#EmmyNoms: Just How Many Characters Does @TatianaMaslany Have to Play to Get an #EmmyNod? #CloneClub


I’m going to be living up to part of my blog name this morning and going on a little rant. After all, this IS RantsReviewsandReels. The 2014 Emmy nominations were announced this morning, and it begs the question that rabid fans of the show Orphan Black have been shouting from their rooftops: HOW?! How was Tatiana Maslany, who just WON the Critic’s Choice Award for best  actress, NOT nominated for an Emmy?! How? More importantly, why? Who was it on the Best Actress in a Drama list to bump her off? Fans of the show who have been devoted watchers from the start, or even more recent converts were SHOCKED this morning. Even Entertainment Weekly said it best: How many different characters does Tatiana Maslany have to play to score an Emmy nomination? Seriously now, how many characters does it take? She’s already been playing 5 regular clone characters since season 1, and they added more for season 2. To top it all off, ALL of them have different personalities, looks, and one of them is even a female to male transgender character all of whom are played by ONE actress. I’ve said it before, and I’ll say it again, Tatiana Maslany’s performance on Orphan Black is some of the best acting I have ever seen. Ever. And if you thought her playing different characters was a trip, try playing a character who is pretending to be someone else who is pretending to be someone else. Then, there’s the technical aspect of acting with acting doubles, tennis balls, and then nothing–literally nothing, and giving a full-out believable performance. Season 2 was quite a ride, and I can only guess which episode the Orphan Black team submitted for Emmy consideration, as it only got more complex. But seriously, given the other actresses on that list, no one can hold a candle to the work that Maslany does. She would need her own category, and about seven different Emmys to take home.

Why #BreakingBad Was So #Good. #RememberMyName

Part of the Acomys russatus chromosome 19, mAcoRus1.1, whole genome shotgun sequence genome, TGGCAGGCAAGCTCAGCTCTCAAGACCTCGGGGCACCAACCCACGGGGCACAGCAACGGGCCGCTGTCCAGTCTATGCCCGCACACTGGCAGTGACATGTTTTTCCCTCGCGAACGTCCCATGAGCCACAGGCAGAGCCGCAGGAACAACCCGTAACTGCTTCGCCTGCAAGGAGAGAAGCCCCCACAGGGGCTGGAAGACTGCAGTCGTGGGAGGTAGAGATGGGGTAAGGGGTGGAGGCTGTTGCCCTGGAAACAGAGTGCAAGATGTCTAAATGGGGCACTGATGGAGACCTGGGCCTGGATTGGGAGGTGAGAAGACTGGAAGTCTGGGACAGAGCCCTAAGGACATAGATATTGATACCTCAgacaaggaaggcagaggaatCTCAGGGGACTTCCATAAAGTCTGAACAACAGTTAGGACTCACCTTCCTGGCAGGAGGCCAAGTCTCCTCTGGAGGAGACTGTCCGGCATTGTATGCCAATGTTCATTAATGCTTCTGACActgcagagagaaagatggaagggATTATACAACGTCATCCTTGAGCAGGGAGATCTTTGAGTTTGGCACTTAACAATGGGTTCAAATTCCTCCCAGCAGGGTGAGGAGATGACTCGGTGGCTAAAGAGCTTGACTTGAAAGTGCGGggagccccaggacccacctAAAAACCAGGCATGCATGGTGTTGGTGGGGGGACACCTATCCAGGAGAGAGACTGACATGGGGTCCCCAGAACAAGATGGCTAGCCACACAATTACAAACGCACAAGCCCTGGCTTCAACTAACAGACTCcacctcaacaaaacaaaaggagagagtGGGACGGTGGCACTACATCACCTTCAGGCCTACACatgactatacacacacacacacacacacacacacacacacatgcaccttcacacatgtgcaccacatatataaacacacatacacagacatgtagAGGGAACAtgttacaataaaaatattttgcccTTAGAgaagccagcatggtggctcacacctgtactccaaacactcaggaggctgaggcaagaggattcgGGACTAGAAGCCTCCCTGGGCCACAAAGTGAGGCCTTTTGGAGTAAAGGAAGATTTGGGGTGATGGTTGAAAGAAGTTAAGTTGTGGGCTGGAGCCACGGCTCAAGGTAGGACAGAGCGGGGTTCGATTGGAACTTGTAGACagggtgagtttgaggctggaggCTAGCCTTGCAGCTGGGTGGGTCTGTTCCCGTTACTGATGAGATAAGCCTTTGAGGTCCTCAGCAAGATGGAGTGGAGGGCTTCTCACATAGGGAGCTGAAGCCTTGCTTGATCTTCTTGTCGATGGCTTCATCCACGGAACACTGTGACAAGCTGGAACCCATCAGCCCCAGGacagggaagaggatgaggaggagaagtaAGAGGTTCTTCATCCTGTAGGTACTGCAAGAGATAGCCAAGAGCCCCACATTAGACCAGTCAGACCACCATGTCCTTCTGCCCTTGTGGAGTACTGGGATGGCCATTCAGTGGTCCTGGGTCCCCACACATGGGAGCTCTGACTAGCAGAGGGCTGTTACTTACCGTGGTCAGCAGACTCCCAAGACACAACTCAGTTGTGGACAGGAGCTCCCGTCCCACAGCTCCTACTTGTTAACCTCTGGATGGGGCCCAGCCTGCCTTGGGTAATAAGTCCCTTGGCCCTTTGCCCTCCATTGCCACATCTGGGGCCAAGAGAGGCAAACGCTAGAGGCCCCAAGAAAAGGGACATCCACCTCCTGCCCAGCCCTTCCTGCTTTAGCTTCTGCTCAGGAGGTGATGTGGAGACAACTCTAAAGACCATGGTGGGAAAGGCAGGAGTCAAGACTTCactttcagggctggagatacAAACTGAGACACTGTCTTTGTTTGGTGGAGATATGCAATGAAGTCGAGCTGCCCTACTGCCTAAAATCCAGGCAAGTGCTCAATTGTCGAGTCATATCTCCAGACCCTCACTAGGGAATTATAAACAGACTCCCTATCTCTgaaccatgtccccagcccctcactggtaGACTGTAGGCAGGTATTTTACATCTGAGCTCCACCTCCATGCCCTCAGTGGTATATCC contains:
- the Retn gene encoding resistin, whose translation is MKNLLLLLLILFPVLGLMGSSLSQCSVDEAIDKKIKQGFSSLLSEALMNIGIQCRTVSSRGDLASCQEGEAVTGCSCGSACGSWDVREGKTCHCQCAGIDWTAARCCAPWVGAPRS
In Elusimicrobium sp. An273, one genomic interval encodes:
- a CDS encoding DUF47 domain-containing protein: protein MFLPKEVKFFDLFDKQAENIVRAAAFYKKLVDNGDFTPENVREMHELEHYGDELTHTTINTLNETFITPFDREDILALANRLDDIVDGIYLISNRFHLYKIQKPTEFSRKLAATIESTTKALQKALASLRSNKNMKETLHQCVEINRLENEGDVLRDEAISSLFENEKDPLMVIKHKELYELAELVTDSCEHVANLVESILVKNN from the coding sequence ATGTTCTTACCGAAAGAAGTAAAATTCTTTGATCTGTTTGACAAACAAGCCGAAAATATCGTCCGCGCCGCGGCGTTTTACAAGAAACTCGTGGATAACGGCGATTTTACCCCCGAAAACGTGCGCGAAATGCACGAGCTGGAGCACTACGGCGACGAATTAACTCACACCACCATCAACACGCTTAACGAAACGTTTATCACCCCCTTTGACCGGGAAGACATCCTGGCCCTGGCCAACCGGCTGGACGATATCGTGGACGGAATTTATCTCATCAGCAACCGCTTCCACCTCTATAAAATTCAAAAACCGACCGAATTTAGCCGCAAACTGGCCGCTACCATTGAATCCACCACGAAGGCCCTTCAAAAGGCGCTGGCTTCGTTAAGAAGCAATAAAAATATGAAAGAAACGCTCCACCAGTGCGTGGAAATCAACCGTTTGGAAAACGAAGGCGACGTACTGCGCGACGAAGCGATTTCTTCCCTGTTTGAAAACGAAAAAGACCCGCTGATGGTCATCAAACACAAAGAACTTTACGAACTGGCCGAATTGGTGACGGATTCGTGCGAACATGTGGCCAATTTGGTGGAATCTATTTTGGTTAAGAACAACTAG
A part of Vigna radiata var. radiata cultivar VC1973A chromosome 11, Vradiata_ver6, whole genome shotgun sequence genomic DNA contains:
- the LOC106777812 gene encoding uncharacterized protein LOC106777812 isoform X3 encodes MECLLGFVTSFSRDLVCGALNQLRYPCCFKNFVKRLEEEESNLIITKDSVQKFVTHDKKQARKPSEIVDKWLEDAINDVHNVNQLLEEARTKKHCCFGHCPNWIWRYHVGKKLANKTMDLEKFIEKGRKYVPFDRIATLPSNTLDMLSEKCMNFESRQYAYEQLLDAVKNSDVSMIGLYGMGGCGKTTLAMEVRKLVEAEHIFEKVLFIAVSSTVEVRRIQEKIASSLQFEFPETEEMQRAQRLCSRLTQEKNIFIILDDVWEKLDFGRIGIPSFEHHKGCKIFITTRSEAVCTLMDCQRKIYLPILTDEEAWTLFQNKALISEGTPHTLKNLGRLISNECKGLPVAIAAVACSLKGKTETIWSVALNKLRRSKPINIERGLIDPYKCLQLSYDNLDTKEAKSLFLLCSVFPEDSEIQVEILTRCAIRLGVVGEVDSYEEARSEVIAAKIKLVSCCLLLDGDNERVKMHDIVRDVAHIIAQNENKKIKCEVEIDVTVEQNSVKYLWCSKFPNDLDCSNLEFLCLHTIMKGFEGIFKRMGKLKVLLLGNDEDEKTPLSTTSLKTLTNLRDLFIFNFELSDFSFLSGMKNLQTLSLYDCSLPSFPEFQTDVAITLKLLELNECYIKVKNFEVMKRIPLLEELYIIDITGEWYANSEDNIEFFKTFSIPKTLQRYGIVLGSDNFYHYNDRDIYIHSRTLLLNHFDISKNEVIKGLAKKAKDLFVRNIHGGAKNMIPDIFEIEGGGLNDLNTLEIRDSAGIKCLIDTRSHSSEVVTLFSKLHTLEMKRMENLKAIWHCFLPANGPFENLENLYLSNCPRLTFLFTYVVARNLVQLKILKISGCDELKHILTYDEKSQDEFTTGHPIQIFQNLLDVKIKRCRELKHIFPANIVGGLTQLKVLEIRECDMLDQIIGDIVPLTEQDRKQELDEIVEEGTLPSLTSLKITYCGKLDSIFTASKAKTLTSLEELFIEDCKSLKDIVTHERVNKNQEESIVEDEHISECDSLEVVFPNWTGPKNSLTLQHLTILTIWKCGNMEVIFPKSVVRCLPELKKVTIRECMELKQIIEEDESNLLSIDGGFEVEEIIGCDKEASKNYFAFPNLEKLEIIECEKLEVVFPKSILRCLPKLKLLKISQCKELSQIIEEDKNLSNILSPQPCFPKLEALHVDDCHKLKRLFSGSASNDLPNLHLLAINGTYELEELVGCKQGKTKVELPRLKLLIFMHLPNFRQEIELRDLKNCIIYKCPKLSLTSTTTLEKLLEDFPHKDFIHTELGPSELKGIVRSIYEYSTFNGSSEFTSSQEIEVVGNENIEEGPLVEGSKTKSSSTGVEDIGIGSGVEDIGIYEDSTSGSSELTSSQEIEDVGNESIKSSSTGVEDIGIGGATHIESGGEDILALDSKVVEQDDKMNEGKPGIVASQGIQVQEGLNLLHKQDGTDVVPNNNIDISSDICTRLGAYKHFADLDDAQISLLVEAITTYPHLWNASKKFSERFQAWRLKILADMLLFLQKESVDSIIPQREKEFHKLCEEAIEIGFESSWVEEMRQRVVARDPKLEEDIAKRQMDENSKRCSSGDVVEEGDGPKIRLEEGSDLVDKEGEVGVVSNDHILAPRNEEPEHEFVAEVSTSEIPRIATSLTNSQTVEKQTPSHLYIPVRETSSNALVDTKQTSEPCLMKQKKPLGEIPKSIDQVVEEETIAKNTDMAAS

AMC’s Breaking Bad is going down in history as one of the greatest shows in television history already; and it just ended a month ago. And, it only lasted 5 seasons. One would assume that the longer a series runs, the more successful it is. While it’s fantastic that a series can sustain longevity, it doesn’t necessarily mean that it will be remembered fondly because it had a long run. Over time, without any sort of evolution, storylines and characters become stale. A good story has a beginning, middle, and an end. Most of the time in television, the stories that are told are open-ended. They are meant to go on forever. That is not the case with Breaking Bad. The show’s creator, Vince Gilligan, has even stated that the 5 seasons it was on was the perfect amount of time to tell the story in its entirety and not over-do things. Part of what made the show so appealing was that the story line (while it had its twists and turns) was very clearly following the setup of a beginning, middle and ultimate ending. Most Hollywood executives would probably want to ride the success of a show like Breaking Bad for as long as they possibly can, making as much profit from it as possible; whether or not the story has run out of steam. The genius of the show was that it did not over-stay its welcome. It told its specific story and came to an end, exiting gracefully. I love the show. It will forever be one of, if not my favorite show on television due to its fantastic acting and writing. Watching Bryan Cranston and the rest of the cast act is like a master class.  Anthony Hopkins was completely in the right with the breathtaking fan letter he wrote to Bryan Cranston about his admiration of the show.  It is truly the best acting I’ve seen too. That is probably due to one thing: They were telling the truth. Bryan Cranston and Aaron Paul, along with their cast mates, told what was true for each of their characters situations as they evolved throughout the series. That made it powerful.  I think what made the series most interesting was that the characters, like people do in real life, changed. Whether they were good, bad, or a mix of both, they were ultimately, human. If you haven’t seen Breaking Bad, watch it. Now. You won’t regret it.